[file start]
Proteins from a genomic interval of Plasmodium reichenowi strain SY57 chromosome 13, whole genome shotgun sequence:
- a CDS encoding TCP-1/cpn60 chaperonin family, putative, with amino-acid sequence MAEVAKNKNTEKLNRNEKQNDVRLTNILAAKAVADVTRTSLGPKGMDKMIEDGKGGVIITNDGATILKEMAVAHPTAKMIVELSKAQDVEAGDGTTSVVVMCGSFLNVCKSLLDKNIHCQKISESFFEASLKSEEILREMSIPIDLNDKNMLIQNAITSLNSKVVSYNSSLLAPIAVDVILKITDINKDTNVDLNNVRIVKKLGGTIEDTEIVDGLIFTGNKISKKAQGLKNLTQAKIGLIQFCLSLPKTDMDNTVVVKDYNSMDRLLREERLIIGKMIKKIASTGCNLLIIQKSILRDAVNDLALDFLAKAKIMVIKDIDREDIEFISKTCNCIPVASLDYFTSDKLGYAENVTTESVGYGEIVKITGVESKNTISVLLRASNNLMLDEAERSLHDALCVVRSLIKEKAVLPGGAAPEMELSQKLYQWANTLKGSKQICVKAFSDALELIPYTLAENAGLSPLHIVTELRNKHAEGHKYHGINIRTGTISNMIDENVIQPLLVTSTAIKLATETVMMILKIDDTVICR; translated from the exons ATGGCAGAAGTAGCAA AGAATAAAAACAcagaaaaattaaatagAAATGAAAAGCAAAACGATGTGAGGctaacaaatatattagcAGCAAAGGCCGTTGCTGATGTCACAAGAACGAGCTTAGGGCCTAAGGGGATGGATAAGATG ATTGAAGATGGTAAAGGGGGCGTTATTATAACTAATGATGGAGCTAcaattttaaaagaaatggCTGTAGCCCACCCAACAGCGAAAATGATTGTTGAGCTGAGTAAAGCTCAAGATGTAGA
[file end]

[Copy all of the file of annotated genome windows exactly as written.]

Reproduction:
Proteins from a genomic interval of Plasmodium reichenowi strain SY57 chromosome 13, whole genome shotgun sequence:
- a CDS encoding TCP-1/cpn60 chaperonin family, putative, with amino-acid sequence MAEVAKNKNTEKLNRNEKQNDVRLTNILAAKAVADVTRTSLGPKGMDKMIEDGKGGVIITNDGATILKEMAVAHPTAKMIVELSKAQDVEAGDGTTSVVVMCGSFLNVCKSLLDKNIHCQKISESFFEASLKSEEILREMSIPIDLNDKNMLIQNAITSLNSKVVSYNSSLLAPIAVDVILKITDINKDTNVDLNNVRIVKKLGGTIEDTEIVDGLIFTGNKISKKAQGLKNLTQAKIGLIQFCLSLPKTDMDNTVVVKDYNSMDRLLREERLIIGKMIKKIASTGCNLLIIQKSILRDAVNDLALDFLAKAKIMVIKDIDREDIEFISKTCNCIPVASLDYFTSDKLGYAENVTTESVGYGEIVKITGVESKNTISVLLRASNNLMLDEAERSLHDALCVVRSLIKEKAVLPGGAAPEMELSQKLYQWANTLKGSKQICVKAFSDALELIPYTLAENAGLSPLHIVTELRNKHAEGHKYHGINIRTGTISNMIDENVIQPLLVTSTAIKLATETVMMILKIDDTVICR; translated from the exons ATGGCAGAAGTAGCAA AGAATAAAAACAcagaaaaattaaatagAAATGAAAAGCAAAACGATGTGAGGctaacaaatatattagcAGCAAAGGCCGTTGCTGATGTCACAAGAACGAGCTTAGGGCCTAAGGGGATGGATAAGATG ATTGAAGATGGTAAAGGGGGCGTTATTATAACTAATGATGGAGCTAcaattttaaaagaaatggCTGTAGCCCACCCAACAGCGAAAATGATTGTTGAGCTGAGTAAAGCTCAAGATGTAGA